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While the dot-com Internet bubble might best be remembered for companies raising hundreds of millions of dollars based on flimsy business plans like free hand-delivery of gum (anyone else remember Kozmo.com?), the bubble took on many forms. Another key area of investor excitement during the bubble revolved around the companies creating the network equipment that would carry the massive amounts of data a growing Internet would create.
However, like companies creating websites that simply had no chance of profitability, dreams of booming equipment demand for Internet infrastructure proved to be more sizzle than steak. Companies overbuilt relative to the amount of data growth. Yet with the emergence of Internet video and other bandwidth-intensive fields, heavy-bandwidth equipment looks to be finally reaching the promise investors dreamed of a decade ago. Best of all for investors, even after impressive gains, there could still be untapped potential for stocks like Calix (NYSE: CALX ) , which toils away in an underfollowed area of telecom infrastructure.
The inevitable Internet video future
The state of bandwidth growth is usually summed up by Cisco's annual Visual Networking Index, which predicts that Internet traffic will quadruple between 2009 and 2014. The chart below illustrates the different areas driving the surge in traffic.
Source: Cisco Systems.
While there are several different segments in the chart, the sum of all forms of video should contribute 91% of traffic by 2014. The explosion in data comes largely thanks to huge technology advancements that have allowed the cost of streaming video to fall precipitously to the point of economic viability. It costs Netflix (Nasdaq: NFLX ) about two-and-a-half cents to stream a movie today, according to industry observer Dan Rayburn. In 1998, streaming a movie of equivalent quality would have cost Netflix $270 per film!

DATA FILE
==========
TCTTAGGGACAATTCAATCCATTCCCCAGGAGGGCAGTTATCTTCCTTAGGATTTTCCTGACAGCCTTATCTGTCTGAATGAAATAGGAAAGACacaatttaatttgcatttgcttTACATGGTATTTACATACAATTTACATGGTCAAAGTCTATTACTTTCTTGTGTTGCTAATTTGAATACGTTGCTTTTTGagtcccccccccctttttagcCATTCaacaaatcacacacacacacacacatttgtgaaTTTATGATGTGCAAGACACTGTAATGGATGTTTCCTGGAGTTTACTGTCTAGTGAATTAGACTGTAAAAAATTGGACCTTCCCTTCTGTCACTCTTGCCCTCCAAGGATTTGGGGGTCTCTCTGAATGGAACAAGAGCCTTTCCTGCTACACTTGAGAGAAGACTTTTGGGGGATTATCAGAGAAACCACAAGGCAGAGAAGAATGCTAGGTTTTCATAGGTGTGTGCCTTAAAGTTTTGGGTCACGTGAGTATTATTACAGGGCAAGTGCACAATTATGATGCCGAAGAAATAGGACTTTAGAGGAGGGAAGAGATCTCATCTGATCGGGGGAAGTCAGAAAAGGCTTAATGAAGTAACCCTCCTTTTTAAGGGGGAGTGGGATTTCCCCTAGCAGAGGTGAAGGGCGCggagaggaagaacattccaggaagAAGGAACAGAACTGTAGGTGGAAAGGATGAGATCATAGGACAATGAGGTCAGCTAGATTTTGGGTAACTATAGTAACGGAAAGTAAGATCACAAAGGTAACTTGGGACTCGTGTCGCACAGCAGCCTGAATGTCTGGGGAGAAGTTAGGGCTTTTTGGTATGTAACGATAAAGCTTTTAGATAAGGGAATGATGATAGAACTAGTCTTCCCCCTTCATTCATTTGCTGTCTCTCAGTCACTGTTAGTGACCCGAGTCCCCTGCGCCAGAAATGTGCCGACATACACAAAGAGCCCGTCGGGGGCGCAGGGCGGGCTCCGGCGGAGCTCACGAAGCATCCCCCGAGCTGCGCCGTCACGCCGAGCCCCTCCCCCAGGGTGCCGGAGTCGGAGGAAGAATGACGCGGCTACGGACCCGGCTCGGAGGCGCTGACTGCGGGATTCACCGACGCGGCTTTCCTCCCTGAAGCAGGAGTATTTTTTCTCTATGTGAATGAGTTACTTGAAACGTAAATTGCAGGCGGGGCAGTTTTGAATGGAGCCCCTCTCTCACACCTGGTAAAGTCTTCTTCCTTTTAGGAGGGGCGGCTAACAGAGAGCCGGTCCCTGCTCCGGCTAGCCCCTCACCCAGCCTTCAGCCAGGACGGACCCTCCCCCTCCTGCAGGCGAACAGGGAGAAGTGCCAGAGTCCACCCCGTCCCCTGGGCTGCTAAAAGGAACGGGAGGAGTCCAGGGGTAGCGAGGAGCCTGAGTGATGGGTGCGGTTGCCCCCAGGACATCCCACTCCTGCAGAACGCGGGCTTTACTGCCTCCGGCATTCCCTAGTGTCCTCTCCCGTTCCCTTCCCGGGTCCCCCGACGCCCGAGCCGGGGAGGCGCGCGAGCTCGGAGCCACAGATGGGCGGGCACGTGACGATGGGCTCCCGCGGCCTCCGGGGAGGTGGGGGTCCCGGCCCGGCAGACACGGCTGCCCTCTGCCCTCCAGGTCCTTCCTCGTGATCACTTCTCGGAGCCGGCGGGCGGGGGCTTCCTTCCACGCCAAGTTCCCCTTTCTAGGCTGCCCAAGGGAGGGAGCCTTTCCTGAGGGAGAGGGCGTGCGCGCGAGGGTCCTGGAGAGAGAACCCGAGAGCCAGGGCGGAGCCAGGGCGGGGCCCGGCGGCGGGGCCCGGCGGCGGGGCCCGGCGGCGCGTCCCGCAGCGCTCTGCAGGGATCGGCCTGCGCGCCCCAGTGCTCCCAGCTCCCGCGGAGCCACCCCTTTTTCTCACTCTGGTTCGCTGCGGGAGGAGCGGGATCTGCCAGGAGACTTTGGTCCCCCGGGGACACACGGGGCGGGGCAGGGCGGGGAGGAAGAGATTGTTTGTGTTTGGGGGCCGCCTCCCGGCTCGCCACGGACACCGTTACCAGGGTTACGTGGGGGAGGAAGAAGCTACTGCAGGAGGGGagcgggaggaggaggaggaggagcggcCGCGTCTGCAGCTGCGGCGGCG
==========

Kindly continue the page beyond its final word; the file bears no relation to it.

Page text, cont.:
Given these pricing dynamics, it becomes much easier to understand why past data growth expectations were wildly inflated, while today's are much more reasonable.
But how to profit?
Optical networking is one of the areas that garnered increasing amounts of attention as the Internet data explosion hit investors' radars. Optical networks are ideally suited for high-bandwidth systems covering long distances. Companies ranging from component makers like JDS Uniphase (Nasdaq: JDSU ) to makers of backhaul equipment (a portion of the network benefitting from mobile demand) like Ciena (Nasdaq: CIEN ) have seen their stock prices soar over the past year.
However, despite all the attention paid to the backhaul and component portions of optical networking, a whole group of infrastructure companies across the telecommunications industry are also set to benefit. Broadly speaking, Infonetics research believes that "aggregate spending on broadband aggregation equipment, fiber-based access equipment, cable aggregation equipment, mobile backhaul equipment and carrier Ethernet equipment in North America [will increase] from $7.6 billion in 2009 to $11.2 billion in 2013 and worldwide from $35.9 billion in 2009 to $54.7 billion in 2013."
While that collection of industry segments might scare off anyone but hardened telecom executives, the point is that the process of moving high-speed data requires vastly different areas of communications equipment that should continue to see record business in the coming years.